I travel all around the world doing event coverage for magicthegathering.com—in fact I will be in Columbus doing just that—and I am always struck by the common misperceptions about Grand Prix tournaments that many players have. The most common one seems to be that many players think you need to qualify for these tournaments.
All you need to do to play in a Grand Prix is show up and pay your entry fee! In fact, Grand Prix tournaments are in essence super Qualifiers for the Pro Tour. The Pro Tour is a $1,000,000 a year tournament series that is only open to qualified players. Almost any weekend of the year you can find a qualifier—or PTQ as they are commonly called—which will award a lone invitation to play in a Pro Tour event. The Grand Prix tournaments will award eight invitations to the top eight players who are not already qualified.
One of the interesting facets of these tournaments is that unlike PTQs, players who are already qualified for the Pro Tour can participate in Grand Prix events. This is an opportunity to interact with some of the games biggest names. As I previously mentioned these players cannot take a slot away from an unqualified player and the invitations will pass down until they are in the hands of eight players that were not qualified for the Pro Tour before the tournament.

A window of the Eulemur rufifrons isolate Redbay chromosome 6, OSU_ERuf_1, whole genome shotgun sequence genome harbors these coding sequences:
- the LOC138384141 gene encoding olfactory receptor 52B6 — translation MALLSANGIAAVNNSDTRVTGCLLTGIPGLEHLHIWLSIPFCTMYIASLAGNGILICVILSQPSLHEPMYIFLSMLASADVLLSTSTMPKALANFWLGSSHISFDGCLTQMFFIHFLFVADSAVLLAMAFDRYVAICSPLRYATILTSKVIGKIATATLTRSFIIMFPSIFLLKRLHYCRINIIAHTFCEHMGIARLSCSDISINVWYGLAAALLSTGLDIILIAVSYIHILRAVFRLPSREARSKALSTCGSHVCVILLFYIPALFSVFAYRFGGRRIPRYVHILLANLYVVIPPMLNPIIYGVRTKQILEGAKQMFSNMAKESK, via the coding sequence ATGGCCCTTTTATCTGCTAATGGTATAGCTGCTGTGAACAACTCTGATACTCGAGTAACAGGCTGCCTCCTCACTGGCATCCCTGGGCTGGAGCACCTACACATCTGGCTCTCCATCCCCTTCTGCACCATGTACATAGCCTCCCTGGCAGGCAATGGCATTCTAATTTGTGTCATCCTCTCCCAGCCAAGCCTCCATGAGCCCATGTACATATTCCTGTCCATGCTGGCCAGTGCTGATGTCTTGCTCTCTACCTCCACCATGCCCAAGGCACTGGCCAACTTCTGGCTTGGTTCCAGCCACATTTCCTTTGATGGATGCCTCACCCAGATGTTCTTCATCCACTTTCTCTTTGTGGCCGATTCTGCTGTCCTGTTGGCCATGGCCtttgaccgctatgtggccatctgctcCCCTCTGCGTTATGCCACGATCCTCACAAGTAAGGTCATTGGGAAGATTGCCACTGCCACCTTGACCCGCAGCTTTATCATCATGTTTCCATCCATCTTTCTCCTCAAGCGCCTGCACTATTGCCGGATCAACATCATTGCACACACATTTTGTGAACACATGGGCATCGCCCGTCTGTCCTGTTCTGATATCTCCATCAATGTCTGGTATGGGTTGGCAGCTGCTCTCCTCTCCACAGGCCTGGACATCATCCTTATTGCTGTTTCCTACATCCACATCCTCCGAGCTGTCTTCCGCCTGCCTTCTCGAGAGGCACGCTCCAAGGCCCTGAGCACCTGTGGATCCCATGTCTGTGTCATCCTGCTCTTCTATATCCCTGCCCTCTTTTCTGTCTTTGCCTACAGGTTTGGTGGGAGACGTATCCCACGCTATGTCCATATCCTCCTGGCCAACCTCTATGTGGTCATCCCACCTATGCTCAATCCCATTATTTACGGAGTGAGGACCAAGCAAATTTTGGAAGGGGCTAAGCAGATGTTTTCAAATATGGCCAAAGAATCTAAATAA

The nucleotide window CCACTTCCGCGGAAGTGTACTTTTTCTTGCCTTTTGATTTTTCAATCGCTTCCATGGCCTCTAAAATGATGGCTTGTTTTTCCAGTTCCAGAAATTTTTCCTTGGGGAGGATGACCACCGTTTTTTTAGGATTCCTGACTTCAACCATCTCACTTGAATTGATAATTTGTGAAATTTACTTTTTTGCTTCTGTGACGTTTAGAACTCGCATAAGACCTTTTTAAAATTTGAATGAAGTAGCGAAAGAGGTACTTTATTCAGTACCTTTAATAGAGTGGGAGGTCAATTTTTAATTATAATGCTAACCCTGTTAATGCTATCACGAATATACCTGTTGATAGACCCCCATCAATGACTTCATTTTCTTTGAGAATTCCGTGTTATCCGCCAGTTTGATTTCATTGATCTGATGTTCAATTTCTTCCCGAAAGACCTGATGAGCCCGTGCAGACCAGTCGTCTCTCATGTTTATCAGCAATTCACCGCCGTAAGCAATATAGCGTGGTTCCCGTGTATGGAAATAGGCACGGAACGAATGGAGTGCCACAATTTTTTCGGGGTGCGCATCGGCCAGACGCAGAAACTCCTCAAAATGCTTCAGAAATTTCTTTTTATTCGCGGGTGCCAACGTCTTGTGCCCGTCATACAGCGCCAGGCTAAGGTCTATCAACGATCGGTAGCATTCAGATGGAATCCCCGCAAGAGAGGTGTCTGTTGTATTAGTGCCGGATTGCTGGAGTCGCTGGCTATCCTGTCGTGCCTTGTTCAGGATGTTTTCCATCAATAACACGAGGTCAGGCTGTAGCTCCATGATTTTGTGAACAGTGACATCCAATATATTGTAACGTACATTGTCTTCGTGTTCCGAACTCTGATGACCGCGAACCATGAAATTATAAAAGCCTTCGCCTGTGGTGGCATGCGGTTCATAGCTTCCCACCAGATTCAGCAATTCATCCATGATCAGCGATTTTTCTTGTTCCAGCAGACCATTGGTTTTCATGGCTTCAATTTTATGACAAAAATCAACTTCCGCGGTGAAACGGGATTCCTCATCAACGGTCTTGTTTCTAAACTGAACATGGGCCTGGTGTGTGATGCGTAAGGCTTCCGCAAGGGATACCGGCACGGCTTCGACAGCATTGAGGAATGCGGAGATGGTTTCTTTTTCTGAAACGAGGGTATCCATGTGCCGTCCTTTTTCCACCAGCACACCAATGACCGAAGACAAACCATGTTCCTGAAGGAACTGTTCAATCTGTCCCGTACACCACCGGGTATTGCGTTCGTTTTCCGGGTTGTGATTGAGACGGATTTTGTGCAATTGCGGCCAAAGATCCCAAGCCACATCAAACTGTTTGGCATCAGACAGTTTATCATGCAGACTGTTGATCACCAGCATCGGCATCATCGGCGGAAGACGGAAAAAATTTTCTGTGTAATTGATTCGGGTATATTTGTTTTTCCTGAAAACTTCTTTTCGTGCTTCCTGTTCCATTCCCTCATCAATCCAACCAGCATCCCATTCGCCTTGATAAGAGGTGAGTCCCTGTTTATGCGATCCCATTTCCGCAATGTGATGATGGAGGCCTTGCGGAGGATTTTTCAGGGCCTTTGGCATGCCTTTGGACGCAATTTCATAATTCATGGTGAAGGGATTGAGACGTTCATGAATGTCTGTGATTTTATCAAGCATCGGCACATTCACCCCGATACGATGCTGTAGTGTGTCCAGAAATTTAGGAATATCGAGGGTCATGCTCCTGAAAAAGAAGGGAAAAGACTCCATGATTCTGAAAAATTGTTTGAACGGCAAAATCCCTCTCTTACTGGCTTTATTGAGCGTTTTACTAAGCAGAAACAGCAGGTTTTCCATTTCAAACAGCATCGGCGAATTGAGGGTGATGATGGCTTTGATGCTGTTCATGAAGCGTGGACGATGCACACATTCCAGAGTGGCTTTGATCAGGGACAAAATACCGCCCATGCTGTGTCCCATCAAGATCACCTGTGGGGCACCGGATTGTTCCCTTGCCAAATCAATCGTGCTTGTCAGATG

It is also pertinent to note that $17,500 of the prize payout is awarded to the Top 32 players with the winner taking home $2,400. Prizes go down to thirty second place who receives $250 for his or her efforts. The remaining $7,500 is reserved exclusively for players who have never received a Pro Tour Point. These points are awarded to anyone who has ever played in a Pro Tour of finished in the Top 32 of a Grand Prix. The top 16 players without a Pro Tour Point—otherwise known as having amateur status—win money with $1,500 going to the top such player and down to $250 for 16th.
It is interesting to note that the amateur prize is awarded regardless of any other money that player might win over the weekend. It is conceivable for the same person to win the $2,400 first prize and $1,500 amateur prize. There have been tournaments where a high finishing amateur has walked away with a bigger check that the person who actually won the tournament!
With so much money on the line these tournaments attract pretty large crowds. It is rare for a Grand Prix to draw less than 250 players and a recent event in Madrid set a new attendance record with over 1,350 players! The attendance in both Birmingham and Columbus is likely to lie somewhere in between those two figures. Whittling down that field into a single winner requires two days of Swiss style play. (This means that players get to play for some predetermined number of rounds regardless of their record.)